Although the UCAS deadline for most courses isn’t technically until January 15th, many schools set their dates much earlier. You are, in effect, making a series of choices which could not only define the next few years of your life, but potentially your future, your career, and even your marriage (a terrifying fact for you: apparently 20% of people meet their future spouse at university). It’s as exciting a time as it is stressful, and so here are some tips to help you navigate the wonderful world of UCAS applications:
There are currently 108 universities in the United Kingdom, and you have to somehow narrow it down to 5.
Many students tend to rely on reputation, reputation, reputation; but there are lots of other questions you need to ask yourself. What are my predicted grades? Do I want to be at a campus, city, or collegiate uni? How far away from home do I want to be? What are the specific modules for my course and would I enjoy them? How big is the university? How expensive is it? Do I have an insurance?
There tends to be a bit of an assumption that there is a universal ‘unay’ experience, but it couldn’t be further from the truth. Every university has its own set of defining characteristics which people will prioritize in different ways, whether it be the aesthetic of the buildings, the variety of nightlife, the number of libraries it has or whether its halls are self-catered. You have to decide what is important to you, and choose accordingly.
Whilst there really is no substitute for open days when it comes to judging the ‘feel’ of a place, they also involve time, effort, and petrol money. Do as much research online as you possibly can – order prospectuses, look at student forums, search individual department websites, scour league tables, and talk to your school’s Careers Department – because the more information you collate, the more confident you’ll feel about your decision.
Nothing instills writer’s block quite like a personal statement. In 4000 characters you have to sell yourself but not show off; explain your interests without seeming insincere; and condense your entire extra-curricular life into a paragraph. You have to be concise, engaging, articulate, enthusiastic, personable, informed, direct, passionate, succinct – and yet not sound too much like a thesaurus.
The main problem with personal statements is keeping a sense of objectivity. The more you read it yourself, the harder it becomes to evaluate it impartially; but having too many different points of views can become confusing too. As a starting point, check you are not falling for these 5 Classic Mistakes; and then as you are approaching the finishing line, try these 5 Hacks before the final proof-read. These articles will help you to gain a third-party perspective when you just can’t bear asking your parents / teachers / siblings for another ‘once-over,’ which was never really going to be just ‘once.’
A final tip is to print out your personal statement before you edit it – you’ll be amazed at how changing your physical perspective can also change your mental one too.
For many of you, submitting your UCAS application means that you can sit back, put your feet up, and binge on that series you’ve been putting off whilst researching which university has the cheapest bars. Some of you though still have to prioritize mock interviews over Made in Chelsea, and entrance exams over Eastenders – and this sacrifice doesn’t just affect Oxbridge applicants. Universities such as Kent, Warwick and UCL all interview for certain courses, whilst 24 universities require the UKCAT for prospective Medicine students.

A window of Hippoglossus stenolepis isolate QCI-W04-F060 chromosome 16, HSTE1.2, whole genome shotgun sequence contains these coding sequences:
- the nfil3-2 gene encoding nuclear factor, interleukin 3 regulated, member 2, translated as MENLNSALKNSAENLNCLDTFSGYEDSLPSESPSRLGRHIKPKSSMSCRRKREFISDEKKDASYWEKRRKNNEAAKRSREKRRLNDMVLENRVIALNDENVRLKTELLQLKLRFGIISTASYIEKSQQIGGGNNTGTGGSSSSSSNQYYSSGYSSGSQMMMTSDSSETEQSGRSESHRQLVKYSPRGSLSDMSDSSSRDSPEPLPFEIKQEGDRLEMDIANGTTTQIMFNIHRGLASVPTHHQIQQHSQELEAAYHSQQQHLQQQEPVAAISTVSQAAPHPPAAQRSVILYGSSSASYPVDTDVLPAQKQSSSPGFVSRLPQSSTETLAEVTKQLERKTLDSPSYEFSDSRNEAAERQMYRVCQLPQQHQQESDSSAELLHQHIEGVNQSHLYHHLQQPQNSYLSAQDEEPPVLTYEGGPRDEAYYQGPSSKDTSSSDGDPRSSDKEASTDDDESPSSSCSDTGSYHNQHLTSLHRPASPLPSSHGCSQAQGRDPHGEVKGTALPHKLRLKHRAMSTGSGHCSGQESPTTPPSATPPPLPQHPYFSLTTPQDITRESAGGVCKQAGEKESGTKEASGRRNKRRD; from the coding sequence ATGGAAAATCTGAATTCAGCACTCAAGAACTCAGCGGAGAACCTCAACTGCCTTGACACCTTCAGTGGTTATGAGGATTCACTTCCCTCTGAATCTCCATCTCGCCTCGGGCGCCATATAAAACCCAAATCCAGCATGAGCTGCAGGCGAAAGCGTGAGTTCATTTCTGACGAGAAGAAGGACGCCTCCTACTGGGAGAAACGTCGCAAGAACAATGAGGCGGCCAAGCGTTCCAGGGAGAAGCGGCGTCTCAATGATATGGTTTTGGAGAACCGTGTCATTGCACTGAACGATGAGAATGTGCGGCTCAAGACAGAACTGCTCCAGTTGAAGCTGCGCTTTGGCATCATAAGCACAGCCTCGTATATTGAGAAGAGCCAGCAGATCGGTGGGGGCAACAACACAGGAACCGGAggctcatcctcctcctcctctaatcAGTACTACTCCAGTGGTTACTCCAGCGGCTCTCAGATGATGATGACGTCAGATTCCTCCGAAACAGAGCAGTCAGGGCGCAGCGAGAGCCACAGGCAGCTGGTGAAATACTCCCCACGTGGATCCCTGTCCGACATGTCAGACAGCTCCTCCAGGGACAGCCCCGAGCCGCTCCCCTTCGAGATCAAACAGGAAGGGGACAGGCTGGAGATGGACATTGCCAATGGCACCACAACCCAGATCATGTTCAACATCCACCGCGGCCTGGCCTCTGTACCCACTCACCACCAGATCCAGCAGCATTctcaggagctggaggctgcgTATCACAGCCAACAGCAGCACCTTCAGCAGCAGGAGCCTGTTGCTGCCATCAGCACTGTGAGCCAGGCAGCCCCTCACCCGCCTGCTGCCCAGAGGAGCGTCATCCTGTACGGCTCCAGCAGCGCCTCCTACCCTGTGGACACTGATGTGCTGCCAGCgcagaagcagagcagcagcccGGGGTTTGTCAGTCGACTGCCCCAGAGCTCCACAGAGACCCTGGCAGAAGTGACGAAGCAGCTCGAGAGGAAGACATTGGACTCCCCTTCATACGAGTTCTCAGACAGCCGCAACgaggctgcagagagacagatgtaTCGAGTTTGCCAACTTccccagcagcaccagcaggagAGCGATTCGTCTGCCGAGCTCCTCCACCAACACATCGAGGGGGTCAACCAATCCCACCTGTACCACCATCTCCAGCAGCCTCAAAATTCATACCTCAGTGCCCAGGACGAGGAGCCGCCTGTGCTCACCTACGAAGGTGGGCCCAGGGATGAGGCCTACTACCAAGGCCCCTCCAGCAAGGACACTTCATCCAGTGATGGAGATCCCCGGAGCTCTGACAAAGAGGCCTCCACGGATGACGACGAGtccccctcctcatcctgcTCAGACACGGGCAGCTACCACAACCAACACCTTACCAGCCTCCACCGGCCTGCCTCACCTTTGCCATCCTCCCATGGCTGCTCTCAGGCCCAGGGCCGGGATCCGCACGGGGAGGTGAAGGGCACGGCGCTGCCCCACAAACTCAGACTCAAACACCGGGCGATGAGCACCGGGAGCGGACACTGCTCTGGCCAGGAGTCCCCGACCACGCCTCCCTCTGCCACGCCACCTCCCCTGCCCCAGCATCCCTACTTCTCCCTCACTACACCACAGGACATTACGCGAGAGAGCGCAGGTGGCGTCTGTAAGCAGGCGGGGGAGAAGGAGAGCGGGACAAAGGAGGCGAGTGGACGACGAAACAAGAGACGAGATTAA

Whatever your situation is, the key is to practice, practice, practice. It doesn’t necessarily have to be a formal set-up – talking to your parents about your subject over dinner can be just as valuable as a Dragons Den-style grilling from your headmaster – but you have to build up your confidence in stepping out of your comfort zone. Most university tests and interviews aren’t necessarily about quizzing you on what you know, but seeing how you respond to what you don’t, so concentrate on malleable ideas rather than set answers.
Finally, for those of you who do have interviews, try and see it as the speed dating of the higher education world – a brief conversation in which they simply want to get to know you better, and then you exchange emails at the end and see what happens!
University offers can be like buses – you can wait ages for one, and then three come along at once. Or they can be like the Tube, arriving at steady intervals, and then suddenly have a strike over the holiday period. Or they can be like Ryanair, and unexpectedly offer you a deal to somewhere you hadn’t originally wanted to go.
The truth is that university offers are different for everyone and there is no strict timetable that they have to adhere to. In an age of social media the waiting game can be particularly frustrating – in a couple of months the ‘OMG I just got an offer from X’ statuses will start flooding in thick and fast – but don’t worry if your friends have heard back from a university and you haven’t. Some people may have all five offers by Christmas and others may not get their first until after New Year; and the whole process can be as surprisingly quick as it can be notoriously slow.
However, if you are unfortunate enough to receive bad news, don’t despair – there may be waiting lists, opportunities for feedback, or even the chance to re-apply next year. But also reassure yourself with the knowledge that it isn’t just a question of which universities you make, but what you make of university in general.
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